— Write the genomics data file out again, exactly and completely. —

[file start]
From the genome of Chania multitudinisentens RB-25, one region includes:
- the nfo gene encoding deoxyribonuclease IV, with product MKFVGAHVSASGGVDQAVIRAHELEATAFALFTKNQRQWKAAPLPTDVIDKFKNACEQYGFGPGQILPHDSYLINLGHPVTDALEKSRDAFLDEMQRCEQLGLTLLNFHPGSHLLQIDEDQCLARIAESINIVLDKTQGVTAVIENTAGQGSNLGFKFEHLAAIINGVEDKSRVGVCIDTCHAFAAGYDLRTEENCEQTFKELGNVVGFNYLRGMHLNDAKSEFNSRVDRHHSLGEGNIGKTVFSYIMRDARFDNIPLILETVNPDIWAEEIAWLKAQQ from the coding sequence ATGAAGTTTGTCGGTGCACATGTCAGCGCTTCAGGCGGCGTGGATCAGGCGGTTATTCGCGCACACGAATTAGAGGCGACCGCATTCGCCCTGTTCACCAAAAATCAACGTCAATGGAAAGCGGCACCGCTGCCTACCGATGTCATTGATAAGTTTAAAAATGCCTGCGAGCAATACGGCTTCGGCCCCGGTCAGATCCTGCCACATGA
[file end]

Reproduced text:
From the genome of Chania multitudinisentens RB-25, one region includes:
- the nfo gene encoding deoxyribonuclease IV, with product MKFVGAHVSASGGVDQAVIRAHELEATAFALFTKNQRQWKAAPLPTDVIDKFKNACEQYGFGPGQILPHDSYLINLGHPVTDALEKSRDAFLDEMQRCEQLGLTLLNFHPGSHLLQIDEDQCLARIAESINIVLDKTQGVTAVIENTAGQGSNLGFKFEHLAAIINGVEDKSRVGVCIDTCHAFAAGYDLRTEENCEQTFKELGNVVGFNYLRGMHLNDAKSEFNSRVDRHHSLGEGNIGKTVFSYIMRDARFDNIPLILETVNPDIWAEEIAWLKAQQ from the coding sequence ATGAAGTTTGTCGGTGCACATGTCAGCGCTTCAGGCGGCGTGGATCAGGCGGTTATTCGCGCACACGAATTAGAGGCGACCGCATTCGCCCTGTTCACCAAAAATCAACGTCAATGGAAAGCGGCACCGCTGCCTACCGATGTCATTGATAAGTTTAAAAATGCCTGCGAGCAATACGGCTTCGGCCCCGGTCAGATCCTGCCACATGA